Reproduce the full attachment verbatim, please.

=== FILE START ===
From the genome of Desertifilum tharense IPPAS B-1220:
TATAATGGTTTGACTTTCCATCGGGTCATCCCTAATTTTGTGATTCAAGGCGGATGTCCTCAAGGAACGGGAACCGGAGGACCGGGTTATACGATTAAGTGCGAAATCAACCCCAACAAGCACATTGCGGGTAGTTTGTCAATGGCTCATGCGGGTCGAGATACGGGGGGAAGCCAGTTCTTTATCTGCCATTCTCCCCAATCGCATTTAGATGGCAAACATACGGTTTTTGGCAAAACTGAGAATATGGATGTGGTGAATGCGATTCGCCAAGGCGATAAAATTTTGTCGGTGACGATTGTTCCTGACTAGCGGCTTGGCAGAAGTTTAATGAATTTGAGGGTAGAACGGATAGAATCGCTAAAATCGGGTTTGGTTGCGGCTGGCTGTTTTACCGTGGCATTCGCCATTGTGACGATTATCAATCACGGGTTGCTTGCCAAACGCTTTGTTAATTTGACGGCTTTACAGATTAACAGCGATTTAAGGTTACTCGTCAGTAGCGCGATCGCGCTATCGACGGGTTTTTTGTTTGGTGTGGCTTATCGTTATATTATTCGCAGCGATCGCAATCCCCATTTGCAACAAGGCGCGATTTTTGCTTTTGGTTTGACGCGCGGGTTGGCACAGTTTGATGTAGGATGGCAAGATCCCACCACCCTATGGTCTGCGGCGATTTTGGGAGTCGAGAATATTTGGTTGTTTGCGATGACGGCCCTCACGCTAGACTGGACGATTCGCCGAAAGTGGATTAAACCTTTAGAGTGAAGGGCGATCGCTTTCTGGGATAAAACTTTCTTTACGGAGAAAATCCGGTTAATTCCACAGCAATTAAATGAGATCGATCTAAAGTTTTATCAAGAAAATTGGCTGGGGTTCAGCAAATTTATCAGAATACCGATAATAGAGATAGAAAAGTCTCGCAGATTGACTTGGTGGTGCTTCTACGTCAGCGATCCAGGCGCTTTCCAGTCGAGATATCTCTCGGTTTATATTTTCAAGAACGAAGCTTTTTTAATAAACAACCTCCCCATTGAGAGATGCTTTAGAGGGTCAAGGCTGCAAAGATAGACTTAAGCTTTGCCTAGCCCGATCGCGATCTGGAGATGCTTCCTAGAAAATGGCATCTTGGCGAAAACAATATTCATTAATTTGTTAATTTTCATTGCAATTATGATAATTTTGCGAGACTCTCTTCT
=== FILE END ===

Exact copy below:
From the genome of Desertifilum tharense IPPAS B-1220:
TATAATGGTTTGACTTTCCATCGGGTCATCCCTAATTTTGTGATTCAAGGCGGATGTCCTCAAGGAACGGGAACCGGAGGACCGGGTTATACGATTAAGTGCGAAATCAACCCCAACAAGCACATTGCGGGTAGTTTGTCAATGGCTCATGCGGGTCGAGATACGGGGGGAAGCCAGTTCTTTATCTGCCATTCTCCCCAATCGCATTTAGATGGCAAACATACGGTTTTTGGCAAAACTGAGAATATGGATGTGGTGAATGCGATTCGCCAAGGCGATAAAATTTTGTCGGTGACGATTGTTCCTGACTAGCGGCTTGGCAGAAGTTTAATGAATTTGAGGGTAGAACGGATAGAATCGCTAAAATCGGGTTTGGTTGCGGCTGGCTGTTTTACCGTGGCATTCGCCATTGTGACGATTATCAATCACGGGTTGCTTGCCAAACGCTTTGTTAATTTGACGGCTTTACAGATTAACAGCGATTTAAGGTTACTCGTCAGTAGCGCGATCGCGCTATCGACGGGTTTTTTGTTTGGTGTGGCTTATCGTTATATTATTCGCAGCGATCGCAATCCCCATTTGCAACAAGGCGCGATTTTTGCTTTTGGTTTGACGCGCGGGTTGGCACAGTTTGATGTAGGATGGCAAGATCCCACCACCCTATGGTCTGCGGCGATTTTGGGAGTCGAGAATATTTGGTTGTTTGCGATGACGGCCCTCACGCTAGACTGGACGATTCGCCGAAAGTGGATTAAACCTTTAGAGTGAAGGGCGATCGCTTTCTGGGATAAAACTTTCTTTACGGAGAAAATCCGGTTAATTCCACAGCAATTAAATGAGATCGATCTAAAGTTTTATCAAGAAAATTGGCTGGGGTTCAGCAAATTTATCAGAATACCGATAATAGAGATAGAAAAGTCTCGCAGATTGACTTGGTGGTGCTTCTACGTCAGCGATCCAGGCGCTTTCCAGTCGAGATATCTCTCGGTTTATATTTTCAAGAACGAAGCTTTTTTAATAAACAACCTCCCCATTGAGAGATGCTTTAGAGGGTCAAGGCTGCAAAGATAGACTTAAGCTTTGCCTAGCCCGATCGCGATCTGGAGATGCTTCCTAGAAAATGGCATCTTGGCGAAAACAATATTCATTAATTTGTTAATTTTCATTGCAATTATGATAATTTTGCGAGACTCTCTTCT